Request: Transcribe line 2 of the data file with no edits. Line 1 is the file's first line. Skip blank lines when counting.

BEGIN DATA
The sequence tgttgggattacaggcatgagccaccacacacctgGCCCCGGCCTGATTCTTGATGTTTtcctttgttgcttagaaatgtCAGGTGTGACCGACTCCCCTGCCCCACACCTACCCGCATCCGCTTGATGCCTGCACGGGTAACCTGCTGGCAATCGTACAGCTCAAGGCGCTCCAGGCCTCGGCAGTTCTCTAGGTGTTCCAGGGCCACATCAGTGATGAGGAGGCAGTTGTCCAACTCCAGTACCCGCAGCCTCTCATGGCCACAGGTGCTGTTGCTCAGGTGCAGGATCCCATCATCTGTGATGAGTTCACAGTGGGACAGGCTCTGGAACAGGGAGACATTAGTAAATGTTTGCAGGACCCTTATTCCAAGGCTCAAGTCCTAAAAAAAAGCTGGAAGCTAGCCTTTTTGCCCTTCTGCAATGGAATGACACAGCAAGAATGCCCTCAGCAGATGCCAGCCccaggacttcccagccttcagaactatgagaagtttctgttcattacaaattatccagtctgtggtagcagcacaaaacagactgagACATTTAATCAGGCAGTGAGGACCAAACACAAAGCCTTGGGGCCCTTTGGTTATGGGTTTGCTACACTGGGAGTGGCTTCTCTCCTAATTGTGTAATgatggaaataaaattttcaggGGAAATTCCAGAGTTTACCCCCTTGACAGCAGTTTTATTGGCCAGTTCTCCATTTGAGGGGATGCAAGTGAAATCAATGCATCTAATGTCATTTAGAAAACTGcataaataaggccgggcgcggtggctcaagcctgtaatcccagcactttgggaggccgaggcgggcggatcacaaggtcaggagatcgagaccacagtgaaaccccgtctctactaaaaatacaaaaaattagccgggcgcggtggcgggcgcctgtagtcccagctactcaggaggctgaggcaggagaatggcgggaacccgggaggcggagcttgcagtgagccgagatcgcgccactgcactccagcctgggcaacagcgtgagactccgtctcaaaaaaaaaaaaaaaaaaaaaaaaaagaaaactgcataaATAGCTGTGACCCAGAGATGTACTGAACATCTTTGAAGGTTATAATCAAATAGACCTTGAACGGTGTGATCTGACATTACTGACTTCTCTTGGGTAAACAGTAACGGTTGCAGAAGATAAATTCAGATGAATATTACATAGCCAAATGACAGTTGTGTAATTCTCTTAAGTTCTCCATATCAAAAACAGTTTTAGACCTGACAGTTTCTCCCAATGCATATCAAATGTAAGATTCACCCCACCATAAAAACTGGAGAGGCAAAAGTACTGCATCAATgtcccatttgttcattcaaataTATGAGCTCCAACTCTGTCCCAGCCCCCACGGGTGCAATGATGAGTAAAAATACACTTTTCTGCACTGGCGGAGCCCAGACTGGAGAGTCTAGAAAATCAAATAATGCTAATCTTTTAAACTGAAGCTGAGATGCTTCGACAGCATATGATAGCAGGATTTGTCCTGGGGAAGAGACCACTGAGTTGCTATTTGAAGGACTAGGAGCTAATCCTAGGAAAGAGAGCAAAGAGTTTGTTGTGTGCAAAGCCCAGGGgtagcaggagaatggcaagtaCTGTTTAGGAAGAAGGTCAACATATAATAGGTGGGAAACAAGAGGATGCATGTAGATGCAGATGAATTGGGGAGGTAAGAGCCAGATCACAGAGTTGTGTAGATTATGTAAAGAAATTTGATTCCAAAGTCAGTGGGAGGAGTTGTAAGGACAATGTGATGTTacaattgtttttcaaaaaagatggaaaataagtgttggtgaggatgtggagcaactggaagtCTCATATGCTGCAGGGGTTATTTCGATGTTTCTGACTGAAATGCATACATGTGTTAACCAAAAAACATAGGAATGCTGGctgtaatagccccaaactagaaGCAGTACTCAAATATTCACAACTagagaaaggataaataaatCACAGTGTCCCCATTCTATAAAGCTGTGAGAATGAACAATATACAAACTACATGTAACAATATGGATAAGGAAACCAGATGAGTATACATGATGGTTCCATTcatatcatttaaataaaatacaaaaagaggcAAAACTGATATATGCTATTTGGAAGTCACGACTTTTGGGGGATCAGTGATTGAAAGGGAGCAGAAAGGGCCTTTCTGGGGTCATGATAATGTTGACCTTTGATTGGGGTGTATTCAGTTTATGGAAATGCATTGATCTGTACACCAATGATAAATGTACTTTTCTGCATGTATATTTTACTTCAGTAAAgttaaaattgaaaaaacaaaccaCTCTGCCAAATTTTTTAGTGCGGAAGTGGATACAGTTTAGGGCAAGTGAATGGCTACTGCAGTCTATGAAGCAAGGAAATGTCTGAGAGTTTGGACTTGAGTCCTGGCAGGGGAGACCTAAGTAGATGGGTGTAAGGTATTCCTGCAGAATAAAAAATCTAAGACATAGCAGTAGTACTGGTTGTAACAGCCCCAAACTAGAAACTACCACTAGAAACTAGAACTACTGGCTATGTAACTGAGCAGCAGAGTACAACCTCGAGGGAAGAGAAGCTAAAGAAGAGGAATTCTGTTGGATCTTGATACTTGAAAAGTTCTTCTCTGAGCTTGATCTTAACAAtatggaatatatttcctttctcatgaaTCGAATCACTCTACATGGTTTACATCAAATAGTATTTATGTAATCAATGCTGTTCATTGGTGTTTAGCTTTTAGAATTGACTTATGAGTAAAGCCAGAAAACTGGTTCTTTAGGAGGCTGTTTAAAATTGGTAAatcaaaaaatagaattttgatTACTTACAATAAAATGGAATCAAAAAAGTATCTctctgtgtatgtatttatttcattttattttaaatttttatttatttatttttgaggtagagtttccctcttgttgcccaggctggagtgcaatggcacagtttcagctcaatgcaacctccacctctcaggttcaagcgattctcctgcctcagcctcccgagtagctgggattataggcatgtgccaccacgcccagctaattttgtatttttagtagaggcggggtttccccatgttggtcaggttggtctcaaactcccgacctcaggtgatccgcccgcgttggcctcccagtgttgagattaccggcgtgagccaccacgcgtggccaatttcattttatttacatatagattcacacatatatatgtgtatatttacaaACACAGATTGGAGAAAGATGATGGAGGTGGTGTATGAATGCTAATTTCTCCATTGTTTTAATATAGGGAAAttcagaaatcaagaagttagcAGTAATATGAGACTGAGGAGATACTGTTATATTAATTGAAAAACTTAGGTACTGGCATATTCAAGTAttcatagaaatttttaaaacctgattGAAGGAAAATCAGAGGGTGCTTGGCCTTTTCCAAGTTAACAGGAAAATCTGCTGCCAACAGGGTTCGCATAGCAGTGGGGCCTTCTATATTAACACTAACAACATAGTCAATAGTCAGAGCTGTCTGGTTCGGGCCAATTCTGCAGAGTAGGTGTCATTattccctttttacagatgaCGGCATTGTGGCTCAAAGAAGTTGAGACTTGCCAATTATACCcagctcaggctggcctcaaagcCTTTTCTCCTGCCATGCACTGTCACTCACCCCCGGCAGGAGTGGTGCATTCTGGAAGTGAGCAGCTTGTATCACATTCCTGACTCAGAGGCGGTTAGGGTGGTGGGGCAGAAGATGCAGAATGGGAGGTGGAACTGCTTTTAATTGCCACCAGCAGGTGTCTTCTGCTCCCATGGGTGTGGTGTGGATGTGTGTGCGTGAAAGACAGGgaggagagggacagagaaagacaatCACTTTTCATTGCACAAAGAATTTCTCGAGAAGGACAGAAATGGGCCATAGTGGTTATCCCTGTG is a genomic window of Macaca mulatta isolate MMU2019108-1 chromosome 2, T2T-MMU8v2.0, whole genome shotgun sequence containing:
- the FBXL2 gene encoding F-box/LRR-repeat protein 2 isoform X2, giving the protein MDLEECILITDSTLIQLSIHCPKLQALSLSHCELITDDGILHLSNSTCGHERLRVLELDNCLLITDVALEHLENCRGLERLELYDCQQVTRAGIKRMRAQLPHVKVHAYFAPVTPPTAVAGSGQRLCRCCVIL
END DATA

- the FBXL2 gene encoding F-box/LRR-repeat protein 2 isoform X2, giving the protein MDLEECILITDSTLIQLSIHCPKLQALSLSHCELITDDGILHLSNSTCGHERLRVLELDNCLLITDVALEHLENCRGLERLELYDCQQVTRAGIKRMRAQLPHVKVHAYFAPVTPPTAVAGSGQRLCRCCVIL